A second common conflation is to make Muslim and Islam synonymous with Arab and Middle East. Despite its historical origin in Arabia and the honourable status accorded the Arabic language, there are far more non-Arab and non-Arabic speaking Muslims than there are Arabs or Arabic speakers. This is evident in Asia. Indonesia is, after all, the largest Muslim country with a population of nearly two hundred million, which alone outnumbers Arab Muslim populations. Similarly Pakistan and Bangladesh between them account for around another hundred million or so Muslims.
It is also the case in Africa, where it is less obviously evident for a number of reasons. First, there is the habit of referring to much of North and East Central Africa, (all the way from Morocco on the far north west coast of the continent, to Sudan and Somalia on the east of the continent down as far as the equator), as pan of "the Middle East." Second there has in these countries been a series of processes of Arabisation. These began with the early Muslim expansions in the first two centuries of Islam (i.e. the seventh and eighth centuries of the Gregorian calendar), during which time, for example, the indigenous languages of lower Egypt disappeared They move on, more recently, to the periods of nationalist independence in the 1960s - as in Algeria, where state policy deliberately ignored other Algerian languages, like Berber, in favour of Arabic. They also include the increasing influence of fundamentalist movements in the 1990s, as in contemporary Sudan.
However even in less Arabised areas, there have been many Muslim communities for a long time. Parts of East Africa have been Muslim influenced since the seventh century, and particularly since the eleventh century. In some areas of West Africa Islam has been recognised as a state religion since the eleventh century. In fact, there are almost as many Muslims in West Africa as in the whole of the 'Middle East' (Nigeria alone has about 50 million) and Islam remains the largest growing religion in Africa.
This recognition of the geographical variability and historical spread of Islam points to the fact that the practice of Islam in Muslim communities is neither identical nor static. Each community has its own history - and hence there is the need also to periodise Muslim discourses in specific locations as well as referring to broad similarities. The actual lives of women and men in Muslim societies show not only similarities, but also enormous differences from one time period to another, between different communities, and within the same societies at any point in time. For instance, in very many countries in Africa and Asia (as in Egypt and in Nigeria), the past shows elite women recognised and esteemed as scholars (Badran and Cooke [eds.] 1992, Boyd 1982, Keddie and Baron [eds.] 1991). However, often in the contemporary world, schooling for girls is resisted on the grounds that Muslim girls should marry early and not waste time studying.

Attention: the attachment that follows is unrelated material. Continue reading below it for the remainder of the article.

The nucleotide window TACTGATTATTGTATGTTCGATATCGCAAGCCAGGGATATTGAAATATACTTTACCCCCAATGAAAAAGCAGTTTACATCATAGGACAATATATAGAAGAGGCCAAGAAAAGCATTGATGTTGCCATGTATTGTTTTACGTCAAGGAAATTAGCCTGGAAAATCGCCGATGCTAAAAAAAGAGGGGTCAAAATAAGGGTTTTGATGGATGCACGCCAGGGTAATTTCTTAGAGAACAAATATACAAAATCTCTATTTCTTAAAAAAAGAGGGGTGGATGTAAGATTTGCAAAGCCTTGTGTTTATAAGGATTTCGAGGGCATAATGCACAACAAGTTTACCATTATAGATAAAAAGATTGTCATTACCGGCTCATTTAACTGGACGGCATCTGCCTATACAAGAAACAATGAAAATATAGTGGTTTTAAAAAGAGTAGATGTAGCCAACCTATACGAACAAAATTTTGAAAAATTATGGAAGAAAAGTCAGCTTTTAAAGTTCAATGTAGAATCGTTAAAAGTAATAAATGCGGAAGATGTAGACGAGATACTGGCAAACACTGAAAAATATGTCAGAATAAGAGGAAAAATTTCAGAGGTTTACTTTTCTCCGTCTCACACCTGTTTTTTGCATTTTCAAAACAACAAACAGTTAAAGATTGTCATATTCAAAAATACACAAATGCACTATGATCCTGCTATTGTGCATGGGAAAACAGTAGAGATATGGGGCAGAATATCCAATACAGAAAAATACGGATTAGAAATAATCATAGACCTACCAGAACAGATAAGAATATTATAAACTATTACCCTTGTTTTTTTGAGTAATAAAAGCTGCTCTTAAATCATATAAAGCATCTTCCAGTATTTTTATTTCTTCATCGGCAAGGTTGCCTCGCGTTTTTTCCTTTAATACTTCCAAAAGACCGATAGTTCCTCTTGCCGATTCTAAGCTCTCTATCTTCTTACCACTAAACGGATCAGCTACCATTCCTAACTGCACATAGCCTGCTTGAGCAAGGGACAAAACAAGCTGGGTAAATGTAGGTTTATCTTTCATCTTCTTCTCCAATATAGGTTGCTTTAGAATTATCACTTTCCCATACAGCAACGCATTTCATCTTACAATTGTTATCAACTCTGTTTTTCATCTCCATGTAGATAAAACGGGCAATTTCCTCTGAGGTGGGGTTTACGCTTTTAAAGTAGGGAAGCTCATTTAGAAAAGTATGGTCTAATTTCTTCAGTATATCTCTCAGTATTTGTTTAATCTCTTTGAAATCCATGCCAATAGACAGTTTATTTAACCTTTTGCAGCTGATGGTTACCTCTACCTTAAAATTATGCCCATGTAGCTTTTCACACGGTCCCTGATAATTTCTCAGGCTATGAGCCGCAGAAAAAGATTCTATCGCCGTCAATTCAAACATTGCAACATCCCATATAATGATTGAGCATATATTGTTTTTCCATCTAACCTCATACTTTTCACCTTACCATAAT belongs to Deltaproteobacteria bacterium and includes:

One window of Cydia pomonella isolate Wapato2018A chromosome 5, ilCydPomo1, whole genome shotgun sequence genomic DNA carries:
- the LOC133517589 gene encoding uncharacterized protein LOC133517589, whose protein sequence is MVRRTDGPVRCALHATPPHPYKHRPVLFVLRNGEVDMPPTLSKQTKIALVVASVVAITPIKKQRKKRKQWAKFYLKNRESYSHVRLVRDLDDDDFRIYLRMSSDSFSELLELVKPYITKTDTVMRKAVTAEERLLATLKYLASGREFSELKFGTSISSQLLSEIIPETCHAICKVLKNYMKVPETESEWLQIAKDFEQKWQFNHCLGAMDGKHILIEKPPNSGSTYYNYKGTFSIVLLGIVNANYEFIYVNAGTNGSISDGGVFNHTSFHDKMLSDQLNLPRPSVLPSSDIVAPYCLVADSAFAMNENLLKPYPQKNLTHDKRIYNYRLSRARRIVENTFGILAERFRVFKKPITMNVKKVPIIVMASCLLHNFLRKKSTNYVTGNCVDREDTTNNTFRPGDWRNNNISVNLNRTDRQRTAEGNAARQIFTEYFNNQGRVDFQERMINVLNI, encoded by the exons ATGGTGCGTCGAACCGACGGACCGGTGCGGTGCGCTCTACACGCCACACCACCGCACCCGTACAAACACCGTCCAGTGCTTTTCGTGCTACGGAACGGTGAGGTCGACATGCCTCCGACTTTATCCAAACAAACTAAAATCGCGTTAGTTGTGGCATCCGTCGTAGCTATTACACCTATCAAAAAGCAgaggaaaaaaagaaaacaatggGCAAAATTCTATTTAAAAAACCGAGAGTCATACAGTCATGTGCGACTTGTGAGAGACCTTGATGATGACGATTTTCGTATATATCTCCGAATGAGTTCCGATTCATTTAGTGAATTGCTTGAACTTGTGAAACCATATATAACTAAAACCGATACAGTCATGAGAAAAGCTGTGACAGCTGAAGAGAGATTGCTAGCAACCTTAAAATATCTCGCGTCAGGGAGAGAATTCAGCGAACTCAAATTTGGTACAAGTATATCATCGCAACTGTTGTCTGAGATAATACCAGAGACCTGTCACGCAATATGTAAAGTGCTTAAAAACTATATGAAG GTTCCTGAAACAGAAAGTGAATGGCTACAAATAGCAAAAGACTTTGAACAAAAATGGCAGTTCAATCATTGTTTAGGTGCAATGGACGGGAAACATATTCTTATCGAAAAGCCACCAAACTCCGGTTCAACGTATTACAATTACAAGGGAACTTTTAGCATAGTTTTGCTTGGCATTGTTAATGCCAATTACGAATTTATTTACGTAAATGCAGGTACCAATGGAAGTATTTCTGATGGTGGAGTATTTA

Divorce and polygyny are very common and unremarkable in Muslim communities in Nigeria (Smith 198l, Pittin 1979), but uncommon and currently regarded as shamefully embarrassing in India and Bangladesh (Rehnuma?). Similarly, women's seclusion5 practices are generalised in Bangladesh, in northern Nigeria, in Mombassa, Kenya and in northern Sudan, where they are regarded as intrinsic to Islam (see Papanek and Minault 1982, amongst others). Yet seclusion is virtually unpracticed in Indonesia, Senegal, the Gambia, Burkina Faso and Niger. Further, the very forms of seclusion and the strata of women and men implicated in seclusion practices in both northern Nigeria and in Bangladesh have changed in the last fifty or sixty years - but for different reasons and in different ways (compare Feldman and McCarthy 1983 and Imam 1994, for instance). Evidently the simple reference to 'Islamic seclusion' in discussions of sexuality may obscure more than it clarifies.